PP processing conditions

PP processing conditions

Generic Class

PP (Polypropylene)

Typical Applications

Automotive (mostly mineral-filled PP is used: dashboard components, ductwork, fans, and some under-hood components), appliances (doorliners for dishwashers, ductwork for dryers, wash racks and lids for clothes washers, refrigerator liners, etc.), consumer products (lawn/garden furniture, components of lawn mowers, sprinklers, etc.).

Injection Molding Processing Conditions

Drying

Not normally necessary if proper storage is used

Melt Temperature 

220 - 280 C (428 - 536 F); not to exceed 280 C

Mold Temperature

20 - 80 C (68 - 176 F); suggested: 50 C (122 F) The crystallinity level is determined by the mold temperature.

Material Injection Pressure

Up to 180 MPa 

Injection Speed

Typically, fast injection speeds are used to minimize internal stresses; if surface defects occur, slow speed molding at a higher temperature is preferred. Machines capable of providing profiled speed is highly recommended.

Runners and Gates

In the case of cold runners, typical diameters range from 4 - 7 mm. Full round sprues and runners are recommended. All types of gates can be used. Typical pin gate diameters range from 1 - 1.5 mm, but diameters as low as 0.7 mm may be used. In case of edge gating, the minimum gate depth should be half the wall thickness and the width should be at least double the thickness. Hot runners can readily be used for molding PP.

Chemical and Physical Properties

PP is produced by the polymerization of propylene using stereospecific catalysts. Mainly, isotactic PP is produced (the methyl groups lie on one side of the carbon chain). This linear plastic is semicrystalline because of ordered molecular structure. It is stiffer than PE and has a higher melting point. The PP homopolymer becomes very brittle at temperatures higher than 0 C (32 F) and for this reason, many commercially available grades are random copolymers with 1 - 4% ethylene or block copolymers with higher ethylene content. Copolymers have a lower heat distortion temperature (approximately 100 C / 212 F), less clarity, gloss, and rigidity, but greater impact strength. The material becomes tougher as the ratio of ethylene increases. The Vicat softening point is approximately 150 C (302 F). Because of high levels of crystallinity, the surface hardness and scratch resistance is higher for these materials.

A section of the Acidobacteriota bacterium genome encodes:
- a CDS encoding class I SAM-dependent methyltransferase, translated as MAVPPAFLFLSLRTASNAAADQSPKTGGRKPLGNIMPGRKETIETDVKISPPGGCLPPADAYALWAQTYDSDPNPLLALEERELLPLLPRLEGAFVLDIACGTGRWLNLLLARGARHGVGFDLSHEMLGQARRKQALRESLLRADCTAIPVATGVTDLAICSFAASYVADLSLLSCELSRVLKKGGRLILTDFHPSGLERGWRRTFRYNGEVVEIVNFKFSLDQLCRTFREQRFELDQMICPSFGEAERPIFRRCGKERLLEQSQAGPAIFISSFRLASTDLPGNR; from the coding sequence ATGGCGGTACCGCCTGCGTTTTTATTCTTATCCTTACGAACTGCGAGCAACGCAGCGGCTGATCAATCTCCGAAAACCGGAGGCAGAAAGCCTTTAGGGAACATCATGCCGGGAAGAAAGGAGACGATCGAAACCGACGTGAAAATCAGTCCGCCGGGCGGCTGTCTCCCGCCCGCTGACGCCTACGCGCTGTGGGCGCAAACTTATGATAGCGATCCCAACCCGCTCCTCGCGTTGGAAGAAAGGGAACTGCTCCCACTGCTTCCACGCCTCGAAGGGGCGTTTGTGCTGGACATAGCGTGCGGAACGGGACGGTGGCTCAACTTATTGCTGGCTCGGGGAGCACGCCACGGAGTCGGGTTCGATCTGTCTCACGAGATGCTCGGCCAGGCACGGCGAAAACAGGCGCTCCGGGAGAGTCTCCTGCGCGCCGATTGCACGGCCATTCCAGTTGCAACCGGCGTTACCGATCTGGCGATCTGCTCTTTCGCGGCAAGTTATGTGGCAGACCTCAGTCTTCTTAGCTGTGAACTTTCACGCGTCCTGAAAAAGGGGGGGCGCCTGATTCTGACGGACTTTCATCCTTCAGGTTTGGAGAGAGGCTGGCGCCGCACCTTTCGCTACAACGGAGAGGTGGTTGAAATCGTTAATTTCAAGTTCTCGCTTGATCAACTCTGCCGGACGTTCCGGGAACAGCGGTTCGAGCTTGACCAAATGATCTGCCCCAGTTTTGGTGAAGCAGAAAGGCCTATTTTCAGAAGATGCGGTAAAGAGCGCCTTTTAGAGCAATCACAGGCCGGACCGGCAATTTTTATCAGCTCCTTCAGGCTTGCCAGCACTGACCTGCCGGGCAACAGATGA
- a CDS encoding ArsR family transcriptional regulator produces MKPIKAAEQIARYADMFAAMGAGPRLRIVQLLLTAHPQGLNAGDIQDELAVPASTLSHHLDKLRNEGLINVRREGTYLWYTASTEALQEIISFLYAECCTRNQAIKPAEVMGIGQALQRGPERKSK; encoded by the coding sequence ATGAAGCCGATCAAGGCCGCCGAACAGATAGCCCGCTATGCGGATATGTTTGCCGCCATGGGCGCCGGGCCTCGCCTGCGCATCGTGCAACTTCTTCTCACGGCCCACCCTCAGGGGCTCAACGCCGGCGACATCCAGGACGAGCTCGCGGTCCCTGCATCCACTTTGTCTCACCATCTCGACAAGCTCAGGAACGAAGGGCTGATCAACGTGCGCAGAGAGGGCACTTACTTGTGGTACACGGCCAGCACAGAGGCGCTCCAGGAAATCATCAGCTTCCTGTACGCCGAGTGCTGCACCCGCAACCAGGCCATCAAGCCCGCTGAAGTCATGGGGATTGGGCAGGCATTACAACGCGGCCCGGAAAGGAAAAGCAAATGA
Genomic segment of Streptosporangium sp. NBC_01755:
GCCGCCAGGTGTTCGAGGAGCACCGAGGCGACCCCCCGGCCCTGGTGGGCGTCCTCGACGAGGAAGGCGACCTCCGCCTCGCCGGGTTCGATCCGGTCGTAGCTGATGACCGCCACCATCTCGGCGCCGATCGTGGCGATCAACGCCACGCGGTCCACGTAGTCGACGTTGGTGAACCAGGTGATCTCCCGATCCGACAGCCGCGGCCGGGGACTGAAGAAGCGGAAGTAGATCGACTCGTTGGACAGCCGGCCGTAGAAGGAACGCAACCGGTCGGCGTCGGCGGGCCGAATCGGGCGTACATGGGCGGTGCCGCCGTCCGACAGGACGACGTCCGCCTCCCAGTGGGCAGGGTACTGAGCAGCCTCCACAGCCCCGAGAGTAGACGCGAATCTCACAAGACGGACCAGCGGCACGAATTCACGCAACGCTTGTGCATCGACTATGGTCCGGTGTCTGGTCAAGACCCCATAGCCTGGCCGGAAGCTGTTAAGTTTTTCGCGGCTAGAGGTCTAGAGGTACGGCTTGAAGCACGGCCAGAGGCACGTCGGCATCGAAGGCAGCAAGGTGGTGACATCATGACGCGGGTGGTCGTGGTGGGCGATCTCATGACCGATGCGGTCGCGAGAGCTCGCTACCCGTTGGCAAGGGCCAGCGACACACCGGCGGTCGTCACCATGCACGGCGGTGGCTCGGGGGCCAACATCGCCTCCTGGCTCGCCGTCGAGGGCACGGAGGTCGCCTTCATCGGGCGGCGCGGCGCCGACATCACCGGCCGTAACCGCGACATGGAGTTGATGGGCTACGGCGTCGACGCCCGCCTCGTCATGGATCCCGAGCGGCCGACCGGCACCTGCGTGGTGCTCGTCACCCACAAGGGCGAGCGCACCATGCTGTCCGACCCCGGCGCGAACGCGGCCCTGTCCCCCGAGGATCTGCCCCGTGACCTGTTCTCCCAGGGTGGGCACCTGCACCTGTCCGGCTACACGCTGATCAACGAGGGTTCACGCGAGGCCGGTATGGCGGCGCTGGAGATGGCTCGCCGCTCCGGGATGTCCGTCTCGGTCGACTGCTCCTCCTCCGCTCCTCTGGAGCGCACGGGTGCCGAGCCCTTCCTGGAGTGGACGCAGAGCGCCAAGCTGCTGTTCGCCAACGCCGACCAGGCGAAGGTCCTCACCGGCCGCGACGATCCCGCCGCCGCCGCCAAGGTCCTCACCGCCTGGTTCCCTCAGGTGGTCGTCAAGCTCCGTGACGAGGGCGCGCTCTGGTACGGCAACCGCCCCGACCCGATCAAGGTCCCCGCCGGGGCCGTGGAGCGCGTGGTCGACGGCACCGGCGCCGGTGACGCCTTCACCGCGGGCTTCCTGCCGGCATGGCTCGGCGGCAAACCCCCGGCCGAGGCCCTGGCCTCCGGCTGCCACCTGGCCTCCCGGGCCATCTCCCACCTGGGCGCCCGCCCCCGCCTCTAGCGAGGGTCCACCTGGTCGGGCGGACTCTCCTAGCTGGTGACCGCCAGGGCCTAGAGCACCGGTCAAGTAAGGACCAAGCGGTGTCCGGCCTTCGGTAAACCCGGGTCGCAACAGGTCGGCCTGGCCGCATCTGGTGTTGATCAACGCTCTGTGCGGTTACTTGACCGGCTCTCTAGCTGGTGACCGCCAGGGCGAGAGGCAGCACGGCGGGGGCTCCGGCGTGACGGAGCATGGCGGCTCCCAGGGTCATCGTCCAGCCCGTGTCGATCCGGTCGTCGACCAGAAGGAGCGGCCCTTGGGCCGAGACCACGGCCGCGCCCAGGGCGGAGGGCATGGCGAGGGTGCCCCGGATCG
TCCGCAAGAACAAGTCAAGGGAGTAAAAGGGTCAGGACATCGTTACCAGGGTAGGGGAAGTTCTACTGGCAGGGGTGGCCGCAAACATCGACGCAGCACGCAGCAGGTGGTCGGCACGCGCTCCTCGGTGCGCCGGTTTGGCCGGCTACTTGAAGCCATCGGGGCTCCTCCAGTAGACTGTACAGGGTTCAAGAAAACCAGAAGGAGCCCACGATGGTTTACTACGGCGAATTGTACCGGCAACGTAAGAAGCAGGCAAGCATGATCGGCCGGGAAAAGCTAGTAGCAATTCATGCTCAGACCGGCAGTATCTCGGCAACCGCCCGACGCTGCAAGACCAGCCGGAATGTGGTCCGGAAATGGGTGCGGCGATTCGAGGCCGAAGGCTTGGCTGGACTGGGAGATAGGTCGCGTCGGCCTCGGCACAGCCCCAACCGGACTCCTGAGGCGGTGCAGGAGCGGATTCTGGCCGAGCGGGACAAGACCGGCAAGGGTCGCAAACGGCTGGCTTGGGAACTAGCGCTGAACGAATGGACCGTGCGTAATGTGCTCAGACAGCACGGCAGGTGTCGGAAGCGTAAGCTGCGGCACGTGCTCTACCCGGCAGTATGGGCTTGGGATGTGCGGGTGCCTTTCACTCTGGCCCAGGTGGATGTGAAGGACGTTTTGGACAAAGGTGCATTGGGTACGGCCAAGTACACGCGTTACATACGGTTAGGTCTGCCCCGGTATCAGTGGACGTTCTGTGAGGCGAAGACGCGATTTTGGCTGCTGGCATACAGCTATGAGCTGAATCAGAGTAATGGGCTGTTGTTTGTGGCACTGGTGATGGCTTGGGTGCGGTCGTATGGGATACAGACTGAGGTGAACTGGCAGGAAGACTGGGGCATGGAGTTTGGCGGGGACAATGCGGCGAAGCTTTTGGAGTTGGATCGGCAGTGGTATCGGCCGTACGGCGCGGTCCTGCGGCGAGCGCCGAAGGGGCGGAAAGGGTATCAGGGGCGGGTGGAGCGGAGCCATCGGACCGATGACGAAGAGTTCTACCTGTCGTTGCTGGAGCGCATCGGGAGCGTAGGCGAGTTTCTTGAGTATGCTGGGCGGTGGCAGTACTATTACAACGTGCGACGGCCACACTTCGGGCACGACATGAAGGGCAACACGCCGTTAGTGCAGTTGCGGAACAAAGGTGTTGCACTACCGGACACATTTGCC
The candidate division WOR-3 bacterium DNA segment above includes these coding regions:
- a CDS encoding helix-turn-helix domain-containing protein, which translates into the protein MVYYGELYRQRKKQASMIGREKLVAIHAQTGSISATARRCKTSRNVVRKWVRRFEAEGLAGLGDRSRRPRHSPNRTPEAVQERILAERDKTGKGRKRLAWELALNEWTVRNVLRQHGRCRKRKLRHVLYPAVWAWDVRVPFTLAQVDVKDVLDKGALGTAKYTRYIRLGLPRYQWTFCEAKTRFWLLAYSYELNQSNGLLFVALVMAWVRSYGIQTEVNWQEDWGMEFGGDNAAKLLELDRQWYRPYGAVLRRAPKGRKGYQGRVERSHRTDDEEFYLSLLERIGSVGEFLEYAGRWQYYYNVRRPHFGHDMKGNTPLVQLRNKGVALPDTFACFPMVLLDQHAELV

PP does not have environmental stress cracking problems. PP is usually modified by addition of glass fibers, mineral fillers, or thermoplastic rubbers. The MFR of PP ranges from 1 to 40; lower MFR materials have better impact strength but lower tensile strength. The copolymer is tougher than the homopolymer of the same MFR. The viscosity is more shear and temperature sensitive than PE.

Due to crystallinity, the shrinkage is relatively high (order of 0.018 - 0.025 mm/mm or 1.8 - 2.5%). The shrinkage is more uniform than PE-HD (the difference in flow and cross-flow shrinkage is typically less than 0.2%). Addition of 30% glass reduces the shrinkage to approximately 0.7%.

Both homopolymer and copolymer PP offer excellent resistance to moisture and good chemical resistance to acids, alkalis, and solvents. However, it is not resistant to aromatic hydrocarbons such as benzene, and chlorinated hydrocarbons such as carbon tetrachloride. It is not as resistant to oxidation at high temperatures as PE.


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